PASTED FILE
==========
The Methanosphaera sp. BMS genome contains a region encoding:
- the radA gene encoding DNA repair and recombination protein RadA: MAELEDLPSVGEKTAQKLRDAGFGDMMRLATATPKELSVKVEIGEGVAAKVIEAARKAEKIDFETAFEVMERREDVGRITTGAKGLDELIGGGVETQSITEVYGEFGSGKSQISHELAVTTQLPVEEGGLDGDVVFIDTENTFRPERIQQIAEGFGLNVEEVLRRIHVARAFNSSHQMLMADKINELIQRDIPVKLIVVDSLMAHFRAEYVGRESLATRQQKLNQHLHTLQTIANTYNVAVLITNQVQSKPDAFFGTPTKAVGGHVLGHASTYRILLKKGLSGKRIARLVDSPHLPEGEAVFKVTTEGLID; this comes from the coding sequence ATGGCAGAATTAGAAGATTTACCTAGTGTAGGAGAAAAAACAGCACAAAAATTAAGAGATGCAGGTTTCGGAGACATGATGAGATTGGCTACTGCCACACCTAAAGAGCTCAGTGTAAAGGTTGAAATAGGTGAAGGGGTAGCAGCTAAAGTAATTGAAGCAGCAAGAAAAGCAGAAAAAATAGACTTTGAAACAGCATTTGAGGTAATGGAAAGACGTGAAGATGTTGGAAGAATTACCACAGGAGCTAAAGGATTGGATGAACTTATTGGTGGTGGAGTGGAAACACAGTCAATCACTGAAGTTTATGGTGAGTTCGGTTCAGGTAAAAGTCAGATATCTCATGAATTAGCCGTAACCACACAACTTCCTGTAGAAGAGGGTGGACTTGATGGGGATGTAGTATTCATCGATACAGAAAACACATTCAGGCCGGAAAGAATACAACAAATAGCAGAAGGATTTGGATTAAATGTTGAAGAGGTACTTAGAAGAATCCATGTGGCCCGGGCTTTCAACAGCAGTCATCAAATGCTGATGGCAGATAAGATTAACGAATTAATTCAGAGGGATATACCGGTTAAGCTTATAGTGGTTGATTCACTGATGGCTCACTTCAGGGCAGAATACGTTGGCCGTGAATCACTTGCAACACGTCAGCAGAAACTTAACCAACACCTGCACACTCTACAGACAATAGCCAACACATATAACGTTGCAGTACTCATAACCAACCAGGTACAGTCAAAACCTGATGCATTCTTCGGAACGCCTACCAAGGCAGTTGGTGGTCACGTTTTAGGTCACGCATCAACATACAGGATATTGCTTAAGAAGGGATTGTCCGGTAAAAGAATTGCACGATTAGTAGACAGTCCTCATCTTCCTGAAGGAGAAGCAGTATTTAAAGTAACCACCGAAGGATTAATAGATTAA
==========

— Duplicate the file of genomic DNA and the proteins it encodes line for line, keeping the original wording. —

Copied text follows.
The Methanosphaera sp. BMS genome contains a region encoding:
- the radA gene encoding DNA repair and recombination protein RadA: MAELEDLPSVGEKTAQKLRDAGFGDMMRLATATPKELSVKVEIGEGVAAKVIEAARKAEKIDFETAFEVMERREDVGRITTGAKGLDELIGGGVETQSITEVYGEFGSGKSQISHELAVTTQLPVEEGGLDGDVVFIDTENTFRPERIQQIAEGFGLNVEEVLRRIHVARAFNSSHQMLMADKINELIQRDIPVKLIVVDSLMAHFRAEYVGRESLATRQQKLNQHLHTLQTIANTYNVAVLITNQVQSKPDAFFGTPTKAVGGHVLGHASTYRILLKKGLSGKRIARLVDSPHLPEGEAVFKVTTEGLID; this comes from the coding sequence ATGGCAGAATTAGAAGATTTACCTAGTGTAGGAGAAAAAACAGCACAAAAATTAAGAGATGCAGGTTTCGGAGACATGATGAGATTGGCTACTGCCACACCTAAAGAGCTCAGTGTAAAGGTTGAAATAGGTGAAGGGGTAGCAGCTAAAGTAATTGAAGCAGCAAGAAAAGCAGAAAAAATAGACTTTGAAACAGCATTTGAGGTAATGGAAAGACGTGAAGATGTTGGAAGAATTACCACAGGAGCTAAAGGATTGGATGAACTTATTGGTGGTGGAGTGGAAACACAGTCAATCACTGAAGTTTATGGTGAGTTCGGTTCAGGTAAAAGTCAGATATCTCATGAATTAGCCGTAACCACACAACTTCCTGTAGAAGAGGGTGGACTTGATGGGGATGTAGTATTCATCGATACAGAAAACACATTCAGGCCGGAAAGAATACAACAAATAGCAGAAGGATTTGGATTAAATGTTGAAGAGGTACTTAGAAGAATCCATGTGGCCCGGGCTTTCAACAGCAGTCATCAAATGCTGATGGCAGATAAGATTAACGAATTAATTCAGAGGGATATACCGGTTAAGCTTATAGTGGTTGATTCACTGATGGCTCACTTCAGGGCAGAATACGTTGGCCGTGAATCACTTGCAACACGTCAGCAGAAACTTAACCAACACCTGCACACTCTACAGACAATAGCCAACACATATAACGTTGCAGTACTCATAACCAACCAGGTACAGTCAAAACCTGATGCATTCTTCGGAACGCCTACCAAGGCAGTTGGTGGTCACGTTTTAGGTCACGCATCAACATACAGGATATTGCTTAAGAAGGGATTGTCCGGTAAAAGAATTGCACGATTAGTAGACAGTCCTCATCTTCCTGAAGGAGAAGCAGTATTTAAAGTAACCACCGAAGGATTAATAGATTAA